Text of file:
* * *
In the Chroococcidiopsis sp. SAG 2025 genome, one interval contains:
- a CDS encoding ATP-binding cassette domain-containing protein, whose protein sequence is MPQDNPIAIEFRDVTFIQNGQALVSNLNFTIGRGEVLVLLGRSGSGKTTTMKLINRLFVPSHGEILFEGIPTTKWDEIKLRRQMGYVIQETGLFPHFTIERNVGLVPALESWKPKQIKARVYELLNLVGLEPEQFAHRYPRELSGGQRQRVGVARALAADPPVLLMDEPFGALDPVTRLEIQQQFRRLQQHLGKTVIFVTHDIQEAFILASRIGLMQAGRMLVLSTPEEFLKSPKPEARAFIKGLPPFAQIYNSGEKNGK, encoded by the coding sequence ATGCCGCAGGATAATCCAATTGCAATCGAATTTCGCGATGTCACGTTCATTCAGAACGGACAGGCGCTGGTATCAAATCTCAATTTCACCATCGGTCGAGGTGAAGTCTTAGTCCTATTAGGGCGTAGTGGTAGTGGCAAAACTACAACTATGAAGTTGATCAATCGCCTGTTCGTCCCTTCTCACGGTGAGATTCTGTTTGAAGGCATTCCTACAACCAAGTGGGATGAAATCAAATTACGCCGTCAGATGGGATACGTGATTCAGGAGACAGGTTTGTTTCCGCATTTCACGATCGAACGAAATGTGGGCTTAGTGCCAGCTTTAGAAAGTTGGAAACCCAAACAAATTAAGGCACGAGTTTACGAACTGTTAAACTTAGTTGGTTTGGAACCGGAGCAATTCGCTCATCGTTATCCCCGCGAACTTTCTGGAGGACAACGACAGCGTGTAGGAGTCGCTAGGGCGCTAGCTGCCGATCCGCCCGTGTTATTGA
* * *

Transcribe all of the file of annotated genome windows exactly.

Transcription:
In the Chroococcidiopsis sp. SAG 2025 genome, one interval contains:
- a CDS encoding ATP-binding cassette domain-containing protein, whose protein sequence is MPQDNPIAIEFRDVTFIQNGQALVSNLNFTIGRGEVLVLLGRSGSGKTTTMKLINRLFVPSHGEILFEGIPTTKWDEIKLRRQMGYVIQETGLFPHFTIERNVGLVPALESWKPKQIKARVYELLNLVGLEPEQFAHRYPRELSGGQRQRVGVARALAADPPVLLMDEPFGALDPVTRLEIQQQFRRLQQHLGKTVIFVTHDIQEAFILASRIGLMQAGRMLVLSTPEEFLKSPKPEARAFIKGLPPFAQIYNSGEKNGK, encoded by the coding sequence ATGCCGCAGGATAATCCAATTGCAATCGAATTTCGCGATGTCACGTTCATTCAGAACGGACAGGCGCTGGTATCAAATCTCAATTTCACCATCGGTCGAGGTGAAGTCTTAGTCCTATTAGGGCGTAGTGGTAGTGGCAAAACTACAACTATGAAGTTGATCAATCGCCTGTTCGTCCCTTCTCACGGTGAGATTCTGTTTGAAGGCATTCCTACAACCAAGTGGGATGAAATCAAATTACGCCGTCAGATGGGATACGTGATTCAGGAGACAGGTTTGTTTCCGCATTTCACGATCGAACGAAATGTGGGCTTAGTGCCAGCTTTAGAAAGTTGGAAACCCAAACAAATTAAGGCACGAGTTTACGAACTGTTAAACTTAGTTGGTTTGGAACCGGAGCAATTCGCTCATCGTTATCCCCGCGAACTTTCTGGAGGACAACGACAGCGTGTAGGAGTCGCTAGGGCGCTAGCTGCCGATCCGCCCGTGTTATTGA